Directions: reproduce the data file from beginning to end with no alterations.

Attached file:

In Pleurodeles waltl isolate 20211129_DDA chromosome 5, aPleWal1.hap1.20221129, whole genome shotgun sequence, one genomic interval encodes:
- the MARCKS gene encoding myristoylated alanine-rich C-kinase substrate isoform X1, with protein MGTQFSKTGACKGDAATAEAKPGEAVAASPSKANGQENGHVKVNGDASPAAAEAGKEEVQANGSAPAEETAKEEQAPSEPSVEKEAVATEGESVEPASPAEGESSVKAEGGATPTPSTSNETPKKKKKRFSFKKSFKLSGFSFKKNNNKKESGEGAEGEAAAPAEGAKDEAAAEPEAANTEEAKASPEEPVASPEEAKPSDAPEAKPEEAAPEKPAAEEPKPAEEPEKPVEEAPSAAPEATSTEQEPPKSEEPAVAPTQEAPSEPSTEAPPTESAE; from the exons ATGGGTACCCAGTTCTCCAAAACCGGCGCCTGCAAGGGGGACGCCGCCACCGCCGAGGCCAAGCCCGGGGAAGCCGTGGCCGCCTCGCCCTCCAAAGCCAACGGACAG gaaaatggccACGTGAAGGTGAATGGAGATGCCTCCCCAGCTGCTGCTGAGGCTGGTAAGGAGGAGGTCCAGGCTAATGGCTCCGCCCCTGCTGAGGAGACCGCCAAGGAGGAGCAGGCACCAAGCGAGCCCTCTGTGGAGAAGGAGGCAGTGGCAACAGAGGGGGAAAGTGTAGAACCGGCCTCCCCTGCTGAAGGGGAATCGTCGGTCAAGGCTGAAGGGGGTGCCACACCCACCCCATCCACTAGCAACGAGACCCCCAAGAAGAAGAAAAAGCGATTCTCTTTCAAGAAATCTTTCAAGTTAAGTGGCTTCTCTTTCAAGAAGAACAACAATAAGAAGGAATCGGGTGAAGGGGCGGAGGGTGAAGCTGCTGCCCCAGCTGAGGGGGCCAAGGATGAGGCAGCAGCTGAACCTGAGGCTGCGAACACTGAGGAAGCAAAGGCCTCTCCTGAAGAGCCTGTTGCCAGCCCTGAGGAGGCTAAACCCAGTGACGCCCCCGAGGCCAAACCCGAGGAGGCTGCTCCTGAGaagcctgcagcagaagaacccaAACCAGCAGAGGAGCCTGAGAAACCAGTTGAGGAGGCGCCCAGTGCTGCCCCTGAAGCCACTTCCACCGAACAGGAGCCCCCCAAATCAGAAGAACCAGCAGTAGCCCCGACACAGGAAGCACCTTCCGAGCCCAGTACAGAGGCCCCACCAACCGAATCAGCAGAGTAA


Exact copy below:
In Pleurodeles waltl isolate 20211129_DDA chromosome 5, aPleWal1.hap1.20221129, whole genome shotgun sequence, one genomic interval encodes:
- the MARCKS gene encoding myristoylated alanine-rich C-kinase substrate isoform X1, with protein MGTQFSKTGACKGDAATAEAKPGEAVAASPSKANGQENGHVKVNGDASPAAAEAGKEEVQANGSAPAEETAKEEQAPSEPSVEKEAVATEGESVEPASPAEGESSVKAEGGATPTPSTSNETPKKKKKRFSFKKSFKLSGFSFKKNNNKKESGEGAEGEAAAPAEGAKDEAAAEPEAANTEEAKASPEEPVASPEEAKPSDAPEAKPEEAAPEKPAAEEPKPAEEPEKPVEEAPSAAPEATSTEQEPPKSEEPAVAPTQEAPSEPSTEAPPTESAE; from the exons ATGGGTACCCAGTTCTCCAAAACCGGCGCCTGCAAGGGGGACGCCGCCACCGCCGAGGCCAAGCCCGGGGAAGCCGTGGCCGCCTCGCCCTCCAAAGCCAACGGACAG gaaaatggccACGTGAAGGTGAATGGAGATGCCTCCCCAGCTGCTGCTGAGGCTGGTAAGGAGGAGGTCCAGGCTAATGGCTCCGCCCCTGCTGAGGAGACCGCCAAGGAGGAGCAGGCACCAAGCGAGCCCTCTGTGGAGAAGGAGGCAGTGGCAACAGAGGGGGAAAGTGTAGAACCGGCCTCCCCTGCTGAAGGGGAATCGTCGGTCAAGGCTGAAGGGGGTGCCACACCCACCCCATCCACTAGCAACGAGACCCCCAAGAAGAAGAAAAAGCGATTCTCTTTCAAGAAATCTTTCAAGTTAAGTGGCTTCTCTTTCAAGAAGAACAACAATAAGAAGGAATCGGGTGAAGGGGCGGAGGGTGAAGCTGCTGCCCCAGCTGAGGGGGCCAAGGATGAGGCAGCAGCTGAACCTGAGGCTGCGAACACTGAGGAAGCAAAGGCCTCTCCTGAAGAGCCTGTTGCCAGCCCTGAGGAGGCTAAACCCAGTGACGCCCCCGAGGCCAAACCCGAGGAGGCTGCTCCTGAGaagcctgcagcagaagaacccaAACCAGCAGAGGAGCCTGAGAAACCAGTTGAGGAGGCGCCCAGTGCTGCCCCTGAAGCCACTTCCACCGAACAGGAGCCCCCCAAATCAGAAGAACCAGCAGTAGCCCCGACACAGGAAGCACCTTCCGAGCCCAGTACAGAGGCCCCACCAACCGAATCAGCAGAGTAA